Where Was It Made
– Part IX –
Lucky Strike Cigarettes
The last time it happened was about ten years ago, but I remember when I would sit down behind the steering wheel, insert the key in the ignition switch, turn the key and while the engine ran long enough to get the oil hot, I would reach into my shirt pocket for my cigarettes. I quit smoking, as they say, ‘cold turkey’ on my 43rd birthday, but the event I describe above is proof of how addictive cigarettes were for me.
My father-in-law quit smoking years before I did, and he tormented me with his “holier than thou” reformed smoker comments and fake coughing spells. To quit was a good decision, but I have often said, “I never smoked a cigarette I didn’t like.” In the first years that passed after I quit, I too, realized what an awful smell burning tobacco creates. I wanted to apologize to everyone who saw me smoke.
Today it is difficult to watch young people smoking and I wonder why they do it. I know the answers, because I used the same words myself sixty years ago, but I still wonder!
The smokers in my day were the most undiscriminating people I knew. Any brand would be fine if you were bumming a smoke, but when I had to plunk-down my 35¢ (1962) to buy my own, it was always Lucky Strike.
On the way home from a vacation trip to the hill-country of North Carolina our travels brought us to the very building you see in the postcard above. Those were the days when walking tours of manufacturing plants were commonplace. We joined a tour and I was mesmerized by the machinery. We watched as shredded tobacco was dumped, by the tons, into hampers that were somehow affixed to cam-shafts that would vibrate the tobacco down into dispensing nozzles that would lay constant streams of tightly-packed tobacco onto mile-long ribbons of narrow white cigarette paper. At certain intervals a set of razor-sharp knives would cut the mile-long cigarettes into three and a half inch pieces and bundle them into packages of twenty.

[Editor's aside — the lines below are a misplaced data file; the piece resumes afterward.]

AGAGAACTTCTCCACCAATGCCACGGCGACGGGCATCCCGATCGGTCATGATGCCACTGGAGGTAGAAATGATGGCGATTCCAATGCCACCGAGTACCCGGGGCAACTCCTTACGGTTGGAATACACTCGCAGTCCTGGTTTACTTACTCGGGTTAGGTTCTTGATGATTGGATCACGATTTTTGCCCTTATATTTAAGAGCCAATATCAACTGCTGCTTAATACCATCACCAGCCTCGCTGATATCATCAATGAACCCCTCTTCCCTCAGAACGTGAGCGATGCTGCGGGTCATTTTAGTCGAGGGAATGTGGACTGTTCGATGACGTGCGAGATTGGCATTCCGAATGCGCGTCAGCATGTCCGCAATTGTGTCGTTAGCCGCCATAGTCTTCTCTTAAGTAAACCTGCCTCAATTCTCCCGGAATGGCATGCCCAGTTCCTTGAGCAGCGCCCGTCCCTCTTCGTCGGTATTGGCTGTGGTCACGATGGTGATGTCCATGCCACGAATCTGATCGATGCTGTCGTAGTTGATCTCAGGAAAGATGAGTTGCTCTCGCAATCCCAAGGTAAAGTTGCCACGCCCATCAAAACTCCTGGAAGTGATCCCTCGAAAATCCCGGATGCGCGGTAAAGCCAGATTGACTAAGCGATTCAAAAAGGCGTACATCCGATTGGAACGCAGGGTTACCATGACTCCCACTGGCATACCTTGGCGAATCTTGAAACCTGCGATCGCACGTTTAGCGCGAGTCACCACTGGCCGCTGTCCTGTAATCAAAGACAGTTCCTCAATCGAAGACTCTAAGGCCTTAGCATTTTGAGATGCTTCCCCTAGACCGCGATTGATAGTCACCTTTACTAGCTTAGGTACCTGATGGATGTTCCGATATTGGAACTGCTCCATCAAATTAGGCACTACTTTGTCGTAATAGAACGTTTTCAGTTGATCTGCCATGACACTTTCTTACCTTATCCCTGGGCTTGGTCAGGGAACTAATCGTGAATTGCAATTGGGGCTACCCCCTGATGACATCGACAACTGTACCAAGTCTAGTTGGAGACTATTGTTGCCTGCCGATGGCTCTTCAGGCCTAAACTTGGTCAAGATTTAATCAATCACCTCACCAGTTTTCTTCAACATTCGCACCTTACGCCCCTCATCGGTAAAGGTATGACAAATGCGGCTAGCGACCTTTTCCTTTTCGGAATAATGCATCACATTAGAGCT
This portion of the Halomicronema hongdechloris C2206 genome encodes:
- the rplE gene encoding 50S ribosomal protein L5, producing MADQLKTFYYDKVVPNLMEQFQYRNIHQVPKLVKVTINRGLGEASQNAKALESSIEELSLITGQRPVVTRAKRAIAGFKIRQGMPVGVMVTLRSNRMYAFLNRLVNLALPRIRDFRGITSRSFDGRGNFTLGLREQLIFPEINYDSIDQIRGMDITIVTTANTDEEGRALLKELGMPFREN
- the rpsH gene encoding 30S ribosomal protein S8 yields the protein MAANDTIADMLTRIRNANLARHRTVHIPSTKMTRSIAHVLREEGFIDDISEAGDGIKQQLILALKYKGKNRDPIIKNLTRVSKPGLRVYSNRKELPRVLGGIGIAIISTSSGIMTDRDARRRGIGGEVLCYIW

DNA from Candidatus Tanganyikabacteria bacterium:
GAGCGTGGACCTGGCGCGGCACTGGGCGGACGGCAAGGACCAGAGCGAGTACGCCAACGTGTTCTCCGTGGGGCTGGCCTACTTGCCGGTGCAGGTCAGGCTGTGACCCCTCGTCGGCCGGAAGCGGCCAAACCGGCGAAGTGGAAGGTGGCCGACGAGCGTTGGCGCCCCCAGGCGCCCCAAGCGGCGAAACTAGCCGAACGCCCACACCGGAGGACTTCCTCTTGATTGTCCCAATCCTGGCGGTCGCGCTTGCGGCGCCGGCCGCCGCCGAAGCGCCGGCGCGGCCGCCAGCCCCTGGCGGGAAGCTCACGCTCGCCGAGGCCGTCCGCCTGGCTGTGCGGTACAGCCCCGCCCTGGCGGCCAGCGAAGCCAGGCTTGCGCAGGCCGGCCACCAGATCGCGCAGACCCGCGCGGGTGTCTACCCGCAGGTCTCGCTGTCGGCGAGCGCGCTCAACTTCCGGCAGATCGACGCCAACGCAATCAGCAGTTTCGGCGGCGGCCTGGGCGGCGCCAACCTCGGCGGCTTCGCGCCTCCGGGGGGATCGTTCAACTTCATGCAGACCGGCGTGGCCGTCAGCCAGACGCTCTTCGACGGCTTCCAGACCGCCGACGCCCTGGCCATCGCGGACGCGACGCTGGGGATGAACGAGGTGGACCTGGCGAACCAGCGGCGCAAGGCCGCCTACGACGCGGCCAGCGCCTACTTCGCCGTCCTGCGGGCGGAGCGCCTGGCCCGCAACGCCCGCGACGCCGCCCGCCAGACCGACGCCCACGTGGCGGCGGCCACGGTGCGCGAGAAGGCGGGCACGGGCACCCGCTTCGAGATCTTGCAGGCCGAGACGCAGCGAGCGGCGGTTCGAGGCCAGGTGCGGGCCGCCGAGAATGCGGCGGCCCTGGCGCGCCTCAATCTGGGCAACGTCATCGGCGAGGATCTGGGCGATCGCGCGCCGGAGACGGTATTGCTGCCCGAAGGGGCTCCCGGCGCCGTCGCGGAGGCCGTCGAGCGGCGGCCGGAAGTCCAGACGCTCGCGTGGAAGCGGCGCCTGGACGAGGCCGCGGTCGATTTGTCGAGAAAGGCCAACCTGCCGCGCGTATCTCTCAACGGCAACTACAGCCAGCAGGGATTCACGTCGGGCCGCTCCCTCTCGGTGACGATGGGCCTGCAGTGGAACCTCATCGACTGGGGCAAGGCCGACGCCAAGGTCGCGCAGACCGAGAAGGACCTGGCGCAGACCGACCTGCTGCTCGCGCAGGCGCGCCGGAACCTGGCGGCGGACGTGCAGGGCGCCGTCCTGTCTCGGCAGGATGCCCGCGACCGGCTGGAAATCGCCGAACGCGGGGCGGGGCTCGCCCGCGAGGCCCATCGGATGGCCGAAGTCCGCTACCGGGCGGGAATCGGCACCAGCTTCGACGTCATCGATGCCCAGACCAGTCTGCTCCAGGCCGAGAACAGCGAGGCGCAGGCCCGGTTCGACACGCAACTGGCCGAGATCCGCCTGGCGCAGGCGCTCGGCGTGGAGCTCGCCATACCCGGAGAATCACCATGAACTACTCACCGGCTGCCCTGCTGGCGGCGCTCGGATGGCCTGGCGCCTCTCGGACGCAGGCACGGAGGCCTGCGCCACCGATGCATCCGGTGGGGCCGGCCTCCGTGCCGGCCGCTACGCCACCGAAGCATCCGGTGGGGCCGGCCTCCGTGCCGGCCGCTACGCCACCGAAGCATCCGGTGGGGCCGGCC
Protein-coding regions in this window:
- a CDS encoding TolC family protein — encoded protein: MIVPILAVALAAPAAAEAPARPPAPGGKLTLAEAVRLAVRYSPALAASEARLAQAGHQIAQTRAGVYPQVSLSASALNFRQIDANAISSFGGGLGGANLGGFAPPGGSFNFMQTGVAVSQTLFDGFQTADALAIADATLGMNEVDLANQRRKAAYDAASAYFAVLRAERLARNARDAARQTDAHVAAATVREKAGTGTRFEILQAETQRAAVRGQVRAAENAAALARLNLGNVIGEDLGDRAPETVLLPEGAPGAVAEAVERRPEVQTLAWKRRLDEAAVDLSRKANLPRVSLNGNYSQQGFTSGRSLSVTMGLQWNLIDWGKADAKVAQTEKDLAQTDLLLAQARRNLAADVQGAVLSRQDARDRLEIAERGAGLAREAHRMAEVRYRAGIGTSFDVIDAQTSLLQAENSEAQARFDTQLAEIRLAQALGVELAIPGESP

One piece of irony I learned that day was that very few people who operated cigarette production machinery smoked. Who, knew?
Lucky Strike was introduced in 1871 at Richmond, Virginia, as chewing tobacco. The name came from a goldrush era phrase that identified the very few who were “lucky” enough to “strike” gold. In short it was meant to mean only the best top-quality products. Cigarettes with the Lucky Strike brand came over a quarter-century later.
The advertising gimmick used to sell the new cigarette was, “It’s toasted.” The origin of the concept has been lost but toasted was an alternative to sun-drying tobacco. It was thought that sunlight would bleach the tobacco and that would sour the taste. Toasting on the other hand was faster and more efficient and when the toasting was complete the leaves would crumble easily yet be moist enough so that the burning would be slowed.
If you are just a little older than I am, you may remember other ads used to keep the Lucky Strike brand on top. In 1942 the packaging logo was a red circle with black lettering on a dark green background. The brand’s signature dark-green pack was changed to white. In that campaign the slogan was, “Lucky Strike green has gone to war,” the company claimed the change was made because the copper used in the green ink was needed in the war.
Just in case your memory is as good as mine; L.S./M.F.T. was introduced in 1945. It didn’t have anything to do with President Truman.
For over four decades, Lucky Strike was the top-selling cigarette in America, Canada, and many parts of the world.
Oh, you may be interested to know Lucky Strikes were made in Durham, North Carolina, but also in six other cities in the USA and two in Europe.